Security and Duty of Protection

97 members of the Gldani Congregation of Jehovah's Witnesses and 4 Others v Georgia, 3 May 2007 [ECtHR]

Case no 71156/01

129.  The Court notes that the 101 applicants were attending a meeting of their congregation when it was attacked. However, the identification of five of their number, listed under nos. 92-97 in the appendix to the present judgment, has proved problematic. Accordingly, the Court concludes at the outset that there has not been a violation of Article 9 of the Convention in respect of those persons.

130.  As to the complaints of the 96 other applicants, the Court reiterates that the freedom of religion protected by Article 9 is one of the foundations of a “democratic society” within the meaning of the Convention. It is one of the most vital elements that go to make up the identity of believers and their conception of life. Religious freedom is primarily a matter of individual conscience, but it also “implies”, inter alia, freedom to “manifest [one's] religion” (see Kokkinakis v. Greece, judgment of 25 May 1995, Series A no. 260, § 31). Participation in the life of a religious community is a manifestation of one's religion, protected by Article 9 of the Convention (see Hassan and Chaush v. Bulgaria [GC], no. 30985/96, § 62, ECHR 2000‑XI).

131.  On several occasions, the Court has held that in exercising its regulatory power in this sphere and in its relations with the various religions, denominations and beliefs, the State has a duty to remain neutral and impartial (see Hassan and Chaush, cited above, § 78; Manoussakis and Others v. Greece, judgment of 26 September 1996, Reports 1996-IV, § 47; and Metropolitan Church of Bessarabia and Others v. Moldova, no. 45701/99, § 123, ECHR 2001‑XII), which is incompatible with any power on the State's part to assess the legitimacy of religious beliefs (see, mutatis mutandis, Cha'are Shalom Ve Tsedek v. France [GC], no. 27417/95, § 84, ECHR 2000-VII).

132.  The Court wishes to emphasise that, in the name of freedom of religion, it is not authorised to apply improper pressure on others from a wish to promote one's religious convictions (see Larissis and Others v. Greece, judgment of 24 February 1998, Reports 1998‑I, §§ 54 and 59). However, the role of the authorities in such circumstances is not to remove the cause of tension by eliminating pluralism, but to ensure that the competing groups tolerate each other (see Serif v. Greece, no. 38178/97, § 53, ECHR 1999‑IX). This State role is conducive to public order, religious harmony and tolerance in a democratic society (see Refah Partisi (the Welfare Party) and Others v. Turkey [GC], nos. 41340/98, 41342/98, 41343/98 and 41344/98, § 91, ECHR 2003‑II) and can hardly be conceived as being likely to diminish the role of a faith or a Church with which the population of a specific country has historically and culturally been associated.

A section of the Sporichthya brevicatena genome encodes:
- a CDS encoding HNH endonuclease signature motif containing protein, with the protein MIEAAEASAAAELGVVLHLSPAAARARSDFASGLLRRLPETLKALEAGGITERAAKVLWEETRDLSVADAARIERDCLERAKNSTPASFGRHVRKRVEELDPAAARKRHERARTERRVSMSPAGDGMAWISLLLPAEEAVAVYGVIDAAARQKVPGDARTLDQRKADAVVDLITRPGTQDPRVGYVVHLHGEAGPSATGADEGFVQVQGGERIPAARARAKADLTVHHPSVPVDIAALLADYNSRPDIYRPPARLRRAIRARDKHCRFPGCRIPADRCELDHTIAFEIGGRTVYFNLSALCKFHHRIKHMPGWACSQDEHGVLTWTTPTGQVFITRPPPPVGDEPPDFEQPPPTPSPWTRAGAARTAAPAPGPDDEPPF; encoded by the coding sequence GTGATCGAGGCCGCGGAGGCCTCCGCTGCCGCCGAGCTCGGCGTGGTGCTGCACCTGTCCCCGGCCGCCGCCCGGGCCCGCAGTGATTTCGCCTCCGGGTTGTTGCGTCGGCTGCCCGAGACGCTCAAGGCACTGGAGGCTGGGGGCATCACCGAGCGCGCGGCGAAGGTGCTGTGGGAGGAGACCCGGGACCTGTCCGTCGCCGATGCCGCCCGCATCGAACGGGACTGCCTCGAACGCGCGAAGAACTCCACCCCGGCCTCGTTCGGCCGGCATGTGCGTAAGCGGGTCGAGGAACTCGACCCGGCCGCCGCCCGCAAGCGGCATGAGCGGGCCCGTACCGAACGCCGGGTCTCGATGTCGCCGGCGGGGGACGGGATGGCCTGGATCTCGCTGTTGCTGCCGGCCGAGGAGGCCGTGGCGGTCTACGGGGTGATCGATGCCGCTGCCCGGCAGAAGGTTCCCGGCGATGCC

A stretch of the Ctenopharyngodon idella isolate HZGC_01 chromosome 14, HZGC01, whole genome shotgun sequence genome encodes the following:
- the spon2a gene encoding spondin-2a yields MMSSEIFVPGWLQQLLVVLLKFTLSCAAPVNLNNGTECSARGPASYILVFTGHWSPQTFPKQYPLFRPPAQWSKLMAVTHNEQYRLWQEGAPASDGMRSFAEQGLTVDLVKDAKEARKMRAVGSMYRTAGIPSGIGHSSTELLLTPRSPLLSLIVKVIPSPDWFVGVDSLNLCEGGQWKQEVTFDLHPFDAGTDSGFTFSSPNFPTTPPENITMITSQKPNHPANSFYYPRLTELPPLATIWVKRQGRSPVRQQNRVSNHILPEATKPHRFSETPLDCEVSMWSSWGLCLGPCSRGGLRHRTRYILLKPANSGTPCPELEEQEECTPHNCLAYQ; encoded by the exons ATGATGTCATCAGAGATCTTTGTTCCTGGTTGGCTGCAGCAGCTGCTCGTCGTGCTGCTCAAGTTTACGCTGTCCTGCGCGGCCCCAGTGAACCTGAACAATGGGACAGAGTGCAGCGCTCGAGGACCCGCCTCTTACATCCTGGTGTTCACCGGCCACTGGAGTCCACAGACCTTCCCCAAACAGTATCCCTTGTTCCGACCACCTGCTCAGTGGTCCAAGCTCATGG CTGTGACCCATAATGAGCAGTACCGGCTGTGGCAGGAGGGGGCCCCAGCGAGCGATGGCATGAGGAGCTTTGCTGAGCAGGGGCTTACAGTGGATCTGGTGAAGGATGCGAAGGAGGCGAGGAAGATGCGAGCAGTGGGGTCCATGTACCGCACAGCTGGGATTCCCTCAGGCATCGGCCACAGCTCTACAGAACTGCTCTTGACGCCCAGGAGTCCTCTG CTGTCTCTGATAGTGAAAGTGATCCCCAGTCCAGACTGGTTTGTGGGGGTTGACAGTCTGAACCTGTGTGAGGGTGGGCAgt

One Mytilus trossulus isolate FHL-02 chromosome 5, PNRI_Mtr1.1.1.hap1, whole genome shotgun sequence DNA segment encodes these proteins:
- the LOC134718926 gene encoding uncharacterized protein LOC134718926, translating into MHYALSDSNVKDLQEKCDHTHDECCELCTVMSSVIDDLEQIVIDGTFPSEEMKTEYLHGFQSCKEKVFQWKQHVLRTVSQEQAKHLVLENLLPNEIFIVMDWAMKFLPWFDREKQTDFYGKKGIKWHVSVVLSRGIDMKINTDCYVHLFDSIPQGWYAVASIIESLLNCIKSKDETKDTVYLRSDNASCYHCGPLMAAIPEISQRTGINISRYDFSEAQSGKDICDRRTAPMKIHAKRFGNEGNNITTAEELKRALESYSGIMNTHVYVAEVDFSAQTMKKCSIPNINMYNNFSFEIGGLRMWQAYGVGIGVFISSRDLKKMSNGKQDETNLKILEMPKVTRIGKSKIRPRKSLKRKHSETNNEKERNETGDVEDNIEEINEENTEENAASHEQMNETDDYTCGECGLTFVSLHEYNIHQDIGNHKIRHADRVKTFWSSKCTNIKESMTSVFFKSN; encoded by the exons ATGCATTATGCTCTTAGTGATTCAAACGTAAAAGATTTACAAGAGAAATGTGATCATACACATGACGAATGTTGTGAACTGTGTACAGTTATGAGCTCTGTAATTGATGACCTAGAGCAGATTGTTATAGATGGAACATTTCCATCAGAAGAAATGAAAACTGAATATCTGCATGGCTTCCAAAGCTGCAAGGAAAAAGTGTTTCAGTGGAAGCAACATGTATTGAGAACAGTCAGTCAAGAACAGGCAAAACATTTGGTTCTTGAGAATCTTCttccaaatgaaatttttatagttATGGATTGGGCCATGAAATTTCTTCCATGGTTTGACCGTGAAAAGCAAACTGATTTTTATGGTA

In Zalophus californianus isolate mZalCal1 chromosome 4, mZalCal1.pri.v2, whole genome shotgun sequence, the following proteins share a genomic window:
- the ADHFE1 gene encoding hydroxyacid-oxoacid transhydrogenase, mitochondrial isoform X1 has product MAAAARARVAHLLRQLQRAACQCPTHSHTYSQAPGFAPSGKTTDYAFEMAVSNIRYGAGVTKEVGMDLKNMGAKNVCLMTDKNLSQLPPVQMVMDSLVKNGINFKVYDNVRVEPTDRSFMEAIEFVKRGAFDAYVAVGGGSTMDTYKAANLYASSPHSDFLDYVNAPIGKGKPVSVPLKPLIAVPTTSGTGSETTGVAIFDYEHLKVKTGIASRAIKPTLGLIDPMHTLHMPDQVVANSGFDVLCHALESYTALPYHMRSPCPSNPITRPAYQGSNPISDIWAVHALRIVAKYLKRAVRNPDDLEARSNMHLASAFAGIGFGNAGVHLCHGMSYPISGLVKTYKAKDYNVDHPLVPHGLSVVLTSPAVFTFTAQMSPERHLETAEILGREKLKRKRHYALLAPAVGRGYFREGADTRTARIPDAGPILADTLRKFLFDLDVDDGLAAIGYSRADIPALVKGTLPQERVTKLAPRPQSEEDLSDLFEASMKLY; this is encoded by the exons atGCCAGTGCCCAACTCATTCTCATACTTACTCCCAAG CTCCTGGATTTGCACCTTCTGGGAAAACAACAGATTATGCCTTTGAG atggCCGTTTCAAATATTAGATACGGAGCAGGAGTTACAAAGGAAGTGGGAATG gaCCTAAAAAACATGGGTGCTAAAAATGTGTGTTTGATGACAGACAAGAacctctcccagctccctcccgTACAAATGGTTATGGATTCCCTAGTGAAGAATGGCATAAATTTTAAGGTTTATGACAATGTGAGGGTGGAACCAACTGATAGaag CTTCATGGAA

133.  In the instant case, on account of their religious beliefs, which were considered unacceptable, the 96 applicants were attacked, humiliated and severely beaten during their congregation's meeting on 17 October 1999. Their religious literature was confiscated and burnt, and the applicants themselves were forced to look at the fire. One of the applicants, Mr A. Khitarishvili, had his head shaved to the sound of prayers, by way of religious punishment. Having been treated in this way, the applicants were subsequently confronted with total indifference and a failure to act on the part of the authorities (see paragraphs 119, 123 and 124 above), who, on account of the applicants' adherence to a religious community perceived as a threat to Christian orthodoxy, took no action in respect of their complaints. Deprived of any remedy, the applicants could not enforce their rights to freedom of religion before the domestic courts. As the attack against the applicants on 17 October 1999 constituted the first act of large‑scale aggression against the Jehovah's Witnesses, the authorities' negligence opened the doors to a generalisation of religious violence throughout Georgia by the same group of attackers (see paragraphs 43, 61, 65 and 68 above). The applicants were thus led to fear that they would be subjected to renewed violence on each fresh manifestation of their faith.